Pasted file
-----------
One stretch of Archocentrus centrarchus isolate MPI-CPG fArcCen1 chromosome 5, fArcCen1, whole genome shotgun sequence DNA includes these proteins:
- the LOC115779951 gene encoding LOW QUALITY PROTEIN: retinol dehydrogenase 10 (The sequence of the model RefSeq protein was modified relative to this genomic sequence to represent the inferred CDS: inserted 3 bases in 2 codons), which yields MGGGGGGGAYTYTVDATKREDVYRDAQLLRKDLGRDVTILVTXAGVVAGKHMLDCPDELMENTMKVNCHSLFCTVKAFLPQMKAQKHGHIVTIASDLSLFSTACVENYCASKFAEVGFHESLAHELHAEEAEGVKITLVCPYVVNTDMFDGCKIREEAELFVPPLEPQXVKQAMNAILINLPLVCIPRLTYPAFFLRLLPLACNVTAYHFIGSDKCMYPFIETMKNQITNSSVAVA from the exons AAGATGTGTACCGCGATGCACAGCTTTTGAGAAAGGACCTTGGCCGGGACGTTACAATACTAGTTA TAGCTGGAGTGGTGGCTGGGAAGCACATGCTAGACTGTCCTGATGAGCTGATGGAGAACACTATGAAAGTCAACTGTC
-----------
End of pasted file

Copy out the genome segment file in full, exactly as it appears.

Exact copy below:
One stretch of Archocentrus centrarchus isolate MPI-CPG fArcCen1 chromosome 5, fArcCen1, whole genome shotgun sequence DNA includes these proteins:
- the LOC115779951 gene encoding LOW QUALITY PROTEIN: retinol dehydrogenase 10 (The sequence of the model RefSeq protein was modified relative to this genomic sequence to represent the inferred CDS: inserted 3 bases in 2 codons), which yields MGGGGGGGAYTYTVDATKREDVYRDAQLLRKDLGRDVTILVTXAGVVAGKHMLDCPDELMENTMKVNCHSLFCTVKAFLPQMKAQKHGHIVTIASDLSLFSTACVENYCASKFAEVGFHESLAHELHAEEAEGVKITLVCPYVVNTDMFDGCKIREEAELFVPPLEPQXVKQAMNAILINLPLVCIPRLTYPAFFLRLLPLACNVTAYHFIGSDKCMYPFIETMKNQITNSSVAVA from the exons AAGATGTGTACCGCGATGCACAGCTTTTGAGAAAGGACCTTGGCCGGGACGTTACAATACTAGTTA TAGCTGGAGTGGTGGCTGGGAAGCACATGCTAGACTGTCCTGATGAGCTGATGGAGAACACTATGAAAGTCAACTGTC